Maricopa County ballots from the 2020 general election are examined and recounted by contractors hired by the Arizona Senate in an audit at the Veterans Memorial Coliseum in Phoenix on May 24, 2021. Photo by David Wallace | Arizona Republic / pool photo
The state Senate can’t duck Arizona’s public records law because some records were created by and are in possession of Cyber Ninjas, the company that GOP legislative leaders hired to conduct a so-called “audit” of the 2020 election in Maricopa County, the Arizona Court of Appeals ruled Thursday.
That means the Senate must immediately turn over a bevy of documents requested by American Oversight, a liberal watchdog organization. The group filed a public records request for internal communications between “audit” team employees and contractors, contracts between Cyber Ninjas and its various subcontractors, records showing who was paying for the “audit,” agreements with outside funders, and all invoices or other records showing payments to vendors and subcontractors.
The appellate ruling upholds an earlier decision by a trial court judge.
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The Senate had argued that the records aren’t covered by Arizona’s public records law since the Senate never had physical possession of them. But the three-judge panel unanimously rejected that position, writing that the Senate’s position would render the public records law meaningless.
“Allowing the legislature to disregard the clear mandate of the (public records law) would undermine the integrity of the legislative process and discourage transparency,” which would run counter to the purpose of Arizona’s public records law.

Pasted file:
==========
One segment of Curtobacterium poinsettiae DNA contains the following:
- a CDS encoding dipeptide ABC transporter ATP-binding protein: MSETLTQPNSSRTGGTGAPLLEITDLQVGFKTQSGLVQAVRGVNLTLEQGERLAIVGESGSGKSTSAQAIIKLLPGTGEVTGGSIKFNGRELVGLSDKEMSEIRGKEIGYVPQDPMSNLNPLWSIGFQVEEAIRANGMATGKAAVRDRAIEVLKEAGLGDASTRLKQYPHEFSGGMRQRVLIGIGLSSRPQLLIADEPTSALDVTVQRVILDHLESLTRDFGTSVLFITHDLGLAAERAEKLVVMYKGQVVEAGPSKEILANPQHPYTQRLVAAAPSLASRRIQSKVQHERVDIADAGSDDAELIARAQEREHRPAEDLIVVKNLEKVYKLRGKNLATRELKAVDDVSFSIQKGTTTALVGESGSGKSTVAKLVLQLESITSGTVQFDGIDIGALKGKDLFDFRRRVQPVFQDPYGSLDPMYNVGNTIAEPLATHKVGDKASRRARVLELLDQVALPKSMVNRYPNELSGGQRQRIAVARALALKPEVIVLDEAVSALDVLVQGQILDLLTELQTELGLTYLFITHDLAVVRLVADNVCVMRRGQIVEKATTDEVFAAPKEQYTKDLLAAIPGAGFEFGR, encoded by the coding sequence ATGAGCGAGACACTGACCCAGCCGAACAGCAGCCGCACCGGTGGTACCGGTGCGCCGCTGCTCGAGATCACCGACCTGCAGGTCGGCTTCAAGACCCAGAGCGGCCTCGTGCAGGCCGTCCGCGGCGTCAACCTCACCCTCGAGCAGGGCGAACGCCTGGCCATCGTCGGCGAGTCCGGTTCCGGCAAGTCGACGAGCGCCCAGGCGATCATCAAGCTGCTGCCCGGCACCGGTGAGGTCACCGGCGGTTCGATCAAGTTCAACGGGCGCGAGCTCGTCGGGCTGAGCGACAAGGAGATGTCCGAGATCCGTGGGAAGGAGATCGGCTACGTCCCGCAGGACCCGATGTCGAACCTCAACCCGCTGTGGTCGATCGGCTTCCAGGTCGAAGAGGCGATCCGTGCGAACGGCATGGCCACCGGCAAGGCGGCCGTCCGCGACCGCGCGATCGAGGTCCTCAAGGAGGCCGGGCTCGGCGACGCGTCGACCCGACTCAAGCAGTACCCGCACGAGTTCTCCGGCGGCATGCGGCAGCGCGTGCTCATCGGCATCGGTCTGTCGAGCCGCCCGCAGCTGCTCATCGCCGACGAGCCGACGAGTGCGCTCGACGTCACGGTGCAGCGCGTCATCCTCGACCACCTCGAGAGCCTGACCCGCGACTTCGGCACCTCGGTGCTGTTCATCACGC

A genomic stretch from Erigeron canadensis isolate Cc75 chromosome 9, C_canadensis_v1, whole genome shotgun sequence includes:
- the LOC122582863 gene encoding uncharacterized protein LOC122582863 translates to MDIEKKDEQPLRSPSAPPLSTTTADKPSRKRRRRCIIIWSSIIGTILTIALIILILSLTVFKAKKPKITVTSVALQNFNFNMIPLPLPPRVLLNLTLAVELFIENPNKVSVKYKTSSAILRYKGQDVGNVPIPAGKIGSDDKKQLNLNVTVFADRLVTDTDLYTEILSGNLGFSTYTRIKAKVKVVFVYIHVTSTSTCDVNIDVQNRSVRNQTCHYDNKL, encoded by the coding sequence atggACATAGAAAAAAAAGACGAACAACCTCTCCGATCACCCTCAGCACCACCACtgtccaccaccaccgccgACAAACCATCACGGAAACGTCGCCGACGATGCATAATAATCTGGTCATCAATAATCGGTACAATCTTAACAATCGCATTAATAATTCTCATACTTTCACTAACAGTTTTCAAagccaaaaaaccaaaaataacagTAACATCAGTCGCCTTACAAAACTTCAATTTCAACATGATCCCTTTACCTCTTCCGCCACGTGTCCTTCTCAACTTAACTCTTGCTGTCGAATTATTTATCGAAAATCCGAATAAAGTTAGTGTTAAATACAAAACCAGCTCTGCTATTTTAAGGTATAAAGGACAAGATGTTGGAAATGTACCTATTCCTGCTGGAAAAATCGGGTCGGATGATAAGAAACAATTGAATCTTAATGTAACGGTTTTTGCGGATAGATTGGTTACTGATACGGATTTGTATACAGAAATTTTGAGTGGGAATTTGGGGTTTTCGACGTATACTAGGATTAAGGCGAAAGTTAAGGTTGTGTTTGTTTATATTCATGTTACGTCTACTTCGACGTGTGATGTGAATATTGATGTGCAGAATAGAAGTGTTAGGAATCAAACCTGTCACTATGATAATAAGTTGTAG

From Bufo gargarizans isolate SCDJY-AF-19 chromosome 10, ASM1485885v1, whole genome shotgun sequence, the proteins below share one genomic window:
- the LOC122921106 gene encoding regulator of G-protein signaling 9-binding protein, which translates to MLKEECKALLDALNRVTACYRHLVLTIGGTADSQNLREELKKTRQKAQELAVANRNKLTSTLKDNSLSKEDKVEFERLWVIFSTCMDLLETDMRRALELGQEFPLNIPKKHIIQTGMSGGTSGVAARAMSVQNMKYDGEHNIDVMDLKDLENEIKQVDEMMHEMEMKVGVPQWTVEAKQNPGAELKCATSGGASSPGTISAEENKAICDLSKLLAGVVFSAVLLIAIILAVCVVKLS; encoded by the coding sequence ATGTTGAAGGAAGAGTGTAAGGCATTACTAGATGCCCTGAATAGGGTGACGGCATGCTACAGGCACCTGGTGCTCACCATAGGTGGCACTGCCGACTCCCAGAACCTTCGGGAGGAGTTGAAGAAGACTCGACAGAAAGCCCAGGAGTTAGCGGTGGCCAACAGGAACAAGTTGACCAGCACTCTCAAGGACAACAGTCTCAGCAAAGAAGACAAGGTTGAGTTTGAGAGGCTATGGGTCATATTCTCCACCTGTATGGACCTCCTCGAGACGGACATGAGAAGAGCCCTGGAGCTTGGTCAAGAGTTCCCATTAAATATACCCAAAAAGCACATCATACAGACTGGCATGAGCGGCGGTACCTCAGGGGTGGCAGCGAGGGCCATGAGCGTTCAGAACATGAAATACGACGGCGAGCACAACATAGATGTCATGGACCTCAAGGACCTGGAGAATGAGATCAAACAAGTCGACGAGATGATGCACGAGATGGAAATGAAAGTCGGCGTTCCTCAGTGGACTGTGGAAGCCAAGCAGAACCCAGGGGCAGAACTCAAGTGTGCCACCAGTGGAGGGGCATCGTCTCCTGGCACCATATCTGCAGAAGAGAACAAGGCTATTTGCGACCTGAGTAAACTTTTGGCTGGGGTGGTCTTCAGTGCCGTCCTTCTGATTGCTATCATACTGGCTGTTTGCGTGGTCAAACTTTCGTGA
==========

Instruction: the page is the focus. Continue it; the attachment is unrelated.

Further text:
Because the Senate hired Cyber Ninjas, a cybersecurity firm with no experience in auditing or elections that is run by an election conspiracy theorist, to perform an “important legislative function,” the records the private firm creates in doing the Senate’s bidding have a “substantial nexus to governmental activity.” That makes them public records, the judges wrote.
“The requested records are no less public records simply because they are in the possession of a third party, Cyber Ninjas,” they concluded.
The judges said they take the same stance as the North Dakota Supreme Court did in a 1986 case, when it ruled that records created by an independent contractor who was hired to screen candidates for public office couldn’t be withheld simply because a governmental function was farmed out to a private company.
An attorney for the Senate said today’s ruling will be appealed to the Arizona Supreme Court.
***UPDATED: This story has been updated to include additional information.
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